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Four management myths exploded

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There is much accepted wisdom in business management and leadership. However, many so-called truisms aren’t so true, and plenty of apparent wisdom turns out to be not so wise after all.

The illustrate this, Tony Schwartz uses the HBR.org Blog Network to explode four destructive myths that most companies still live by.

The first myth is that multitasking is essential in a world of infinite demand.

Schwartz says: “This myth is based on the assumption that human beings are capable of doing two cognitive tasks at the same time. We’re not. Instead, we learn to move rapidly between tasks. When we’re doing one, we’re actually not even aware of the other.”

This process incurs something called “switching time” – the time it takes to shift from one cognitive activity to another.

According to researcher David Meyer, switching time increases the the length of the primary task by an average of 25%. Therefore, juggling tasks is inefficient, and it’s important to focus and cut out distractions. To that end, Schwartz warns against bosses insisting that their people constantly check their email.

The second myth is that a little anxiety helps us to perform better. On the contrary, says Schwartz – the more anxious we are, the less clearly and imaginatively we are able to think, and the more reactive and impulsive we are.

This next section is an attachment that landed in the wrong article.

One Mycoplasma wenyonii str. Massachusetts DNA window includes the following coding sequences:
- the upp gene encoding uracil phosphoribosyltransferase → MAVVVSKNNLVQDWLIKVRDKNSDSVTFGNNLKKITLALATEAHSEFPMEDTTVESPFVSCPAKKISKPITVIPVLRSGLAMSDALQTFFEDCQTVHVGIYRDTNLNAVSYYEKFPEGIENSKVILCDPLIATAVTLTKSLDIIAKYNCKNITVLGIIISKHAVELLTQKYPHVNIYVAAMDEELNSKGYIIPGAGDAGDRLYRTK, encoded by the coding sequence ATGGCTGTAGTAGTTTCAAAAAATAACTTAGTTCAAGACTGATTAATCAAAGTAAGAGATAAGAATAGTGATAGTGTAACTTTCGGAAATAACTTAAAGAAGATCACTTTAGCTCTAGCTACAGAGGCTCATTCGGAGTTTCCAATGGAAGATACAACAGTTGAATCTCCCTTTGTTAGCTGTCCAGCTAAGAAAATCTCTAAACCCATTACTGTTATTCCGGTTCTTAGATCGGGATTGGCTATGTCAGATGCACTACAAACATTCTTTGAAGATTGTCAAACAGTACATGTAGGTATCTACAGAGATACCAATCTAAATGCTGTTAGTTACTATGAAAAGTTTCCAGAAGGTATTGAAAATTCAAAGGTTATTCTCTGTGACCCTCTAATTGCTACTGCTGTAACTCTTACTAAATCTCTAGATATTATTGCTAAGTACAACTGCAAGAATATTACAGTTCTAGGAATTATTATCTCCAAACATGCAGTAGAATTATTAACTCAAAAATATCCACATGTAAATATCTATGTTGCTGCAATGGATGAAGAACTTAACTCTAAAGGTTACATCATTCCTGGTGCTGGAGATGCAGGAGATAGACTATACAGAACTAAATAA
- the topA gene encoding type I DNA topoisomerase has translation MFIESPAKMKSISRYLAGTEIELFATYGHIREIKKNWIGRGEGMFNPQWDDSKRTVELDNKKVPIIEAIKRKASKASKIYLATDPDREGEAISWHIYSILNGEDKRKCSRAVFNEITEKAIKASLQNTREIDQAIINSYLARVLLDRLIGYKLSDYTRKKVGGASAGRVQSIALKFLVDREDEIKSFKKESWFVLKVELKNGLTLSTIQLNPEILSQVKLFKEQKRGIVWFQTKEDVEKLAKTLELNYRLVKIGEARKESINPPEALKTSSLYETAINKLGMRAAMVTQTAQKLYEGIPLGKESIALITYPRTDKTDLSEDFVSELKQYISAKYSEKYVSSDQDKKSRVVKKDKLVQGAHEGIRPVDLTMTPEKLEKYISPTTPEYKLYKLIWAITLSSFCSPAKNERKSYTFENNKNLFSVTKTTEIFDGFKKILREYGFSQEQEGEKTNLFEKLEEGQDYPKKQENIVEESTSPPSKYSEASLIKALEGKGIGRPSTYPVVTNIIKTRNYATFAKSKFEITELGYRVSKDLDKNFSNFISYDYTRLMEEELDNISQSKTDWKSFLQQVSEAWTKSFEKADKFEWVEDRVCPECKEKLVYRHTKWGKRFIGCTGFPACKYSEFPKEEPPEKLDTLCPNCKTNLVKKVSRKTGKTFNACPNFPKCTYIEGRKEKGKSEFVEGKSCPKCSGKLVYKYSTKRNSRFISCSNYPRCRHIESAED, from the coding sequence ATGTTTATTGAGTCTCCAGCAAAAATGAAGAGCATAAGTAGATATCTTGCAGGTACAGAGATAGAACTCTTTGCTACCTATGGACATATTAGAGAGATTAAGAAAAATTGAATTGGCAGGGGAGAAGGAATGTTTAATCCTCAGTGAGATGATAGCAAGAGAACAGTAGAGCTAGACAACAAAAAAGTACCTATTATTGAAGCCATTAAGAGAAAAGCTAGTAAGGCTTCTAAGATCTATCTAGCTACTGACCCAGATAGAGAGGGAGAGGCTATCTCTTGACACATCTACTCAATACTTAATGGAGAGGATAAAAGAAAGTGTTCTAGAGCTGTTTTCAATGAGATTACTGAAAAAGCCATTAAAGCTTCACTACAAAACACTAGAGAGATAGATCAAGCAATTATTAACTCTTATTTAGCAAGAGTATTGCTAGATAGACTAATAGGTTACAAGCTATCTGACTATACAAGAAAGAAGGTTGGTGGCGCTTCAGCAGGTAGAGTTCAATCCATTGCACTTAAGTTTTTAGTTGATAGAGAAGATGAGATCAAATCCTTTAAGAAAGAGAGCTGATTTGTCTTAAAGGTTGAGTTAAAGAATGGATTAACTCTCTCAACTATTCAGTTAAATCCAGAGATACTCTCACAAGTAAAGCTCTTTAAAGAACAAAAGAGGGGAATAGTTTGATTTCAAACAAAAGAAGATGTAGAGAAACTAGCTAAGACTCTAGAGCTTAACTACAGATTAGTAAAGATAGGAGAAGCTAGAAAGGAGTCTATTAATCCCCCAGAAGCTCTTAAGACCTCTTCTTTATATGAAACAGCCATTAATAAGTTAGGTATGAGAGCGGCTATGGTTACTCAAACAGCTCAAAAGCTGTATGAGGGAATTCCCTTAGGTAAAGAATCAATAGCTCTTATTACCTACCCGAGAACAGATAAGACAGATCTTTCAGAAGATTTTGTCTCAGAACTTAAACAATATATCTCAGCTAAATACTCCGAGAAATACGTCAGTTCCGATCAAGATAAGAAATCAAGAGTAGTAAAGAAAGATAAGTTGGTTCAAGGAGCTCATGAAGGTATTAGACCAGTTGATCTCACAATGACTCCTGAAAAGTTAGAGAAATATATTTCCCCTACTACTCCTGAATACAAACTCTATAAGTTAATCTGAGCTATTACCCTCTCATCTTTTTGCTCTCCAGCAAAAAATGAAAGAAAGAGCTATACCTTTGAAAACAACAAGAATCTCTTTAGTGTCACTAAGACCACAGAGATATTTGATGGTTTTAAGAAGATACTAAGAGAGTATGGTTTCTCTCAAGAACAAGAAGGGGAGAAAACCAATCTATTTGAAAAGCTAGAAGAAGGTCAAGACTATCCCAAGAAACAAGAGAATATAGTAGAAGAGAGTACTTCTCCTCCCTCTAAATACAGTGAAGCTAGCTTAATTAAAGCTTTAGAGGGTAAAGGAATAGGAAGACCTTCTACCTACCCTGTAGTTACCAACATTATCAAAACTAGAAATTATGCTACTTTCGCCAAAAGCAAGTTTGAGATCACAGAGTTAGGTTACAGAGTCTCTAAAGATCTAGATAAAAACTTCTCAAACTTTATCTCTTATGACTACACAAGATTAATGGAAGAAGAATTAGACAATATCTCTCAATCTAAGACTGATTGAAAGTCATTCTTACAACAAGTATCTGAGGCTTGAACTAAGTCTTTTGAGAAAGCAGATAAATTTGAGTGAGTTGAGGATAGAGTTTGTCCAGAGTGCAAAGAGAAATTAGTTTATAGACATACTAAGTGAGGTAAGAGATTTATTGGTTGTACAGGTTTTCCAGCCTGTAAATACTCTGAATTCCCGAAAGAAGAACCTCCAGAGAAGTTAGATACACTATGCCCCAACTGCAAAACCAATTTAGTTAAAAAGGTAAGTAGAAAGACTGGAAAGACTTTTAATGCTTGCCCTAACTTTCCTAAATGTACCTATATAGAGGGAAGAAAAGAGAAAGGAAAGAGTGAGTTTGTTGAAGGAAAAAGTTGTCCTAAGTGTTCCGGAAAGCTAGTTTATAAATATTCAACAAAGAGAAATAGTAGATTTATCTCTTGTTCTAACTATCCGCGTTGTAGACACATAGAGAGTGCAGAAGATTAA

That is an undesirable position to be in for someone with a supervisory role.

Myth number three is that creativity is a genetically inherited gift that cannot be taught. As Schwartz points out, many CEOs don’t think of themselves as creative and believe the skill to be somehow magical. However, the creative process is systematic and teachable, and people can in fact learn to generate original ideas.

The fourth and final myth is that the best way to increase productivity is through working longer hours.

“No single myth is more destructive to employers and employees than this one,” says Schwartz. “The reason is that we’re not designed to operate like computers – at high speeds, continuously, for long periods of time.”

Schwartz insists that “intermittent renewal” is far preferable to burning down the “energy reservoir” as the day goes on. He recommends strategically alternating periods of intense focus with intermittent renewal every 90 minutes or so, making it possible to get more done in less time and in a sustainable manner.

Source
Four Destructive Myths Most Companies Still Live By
Tony Schwartz
HBR.org

 

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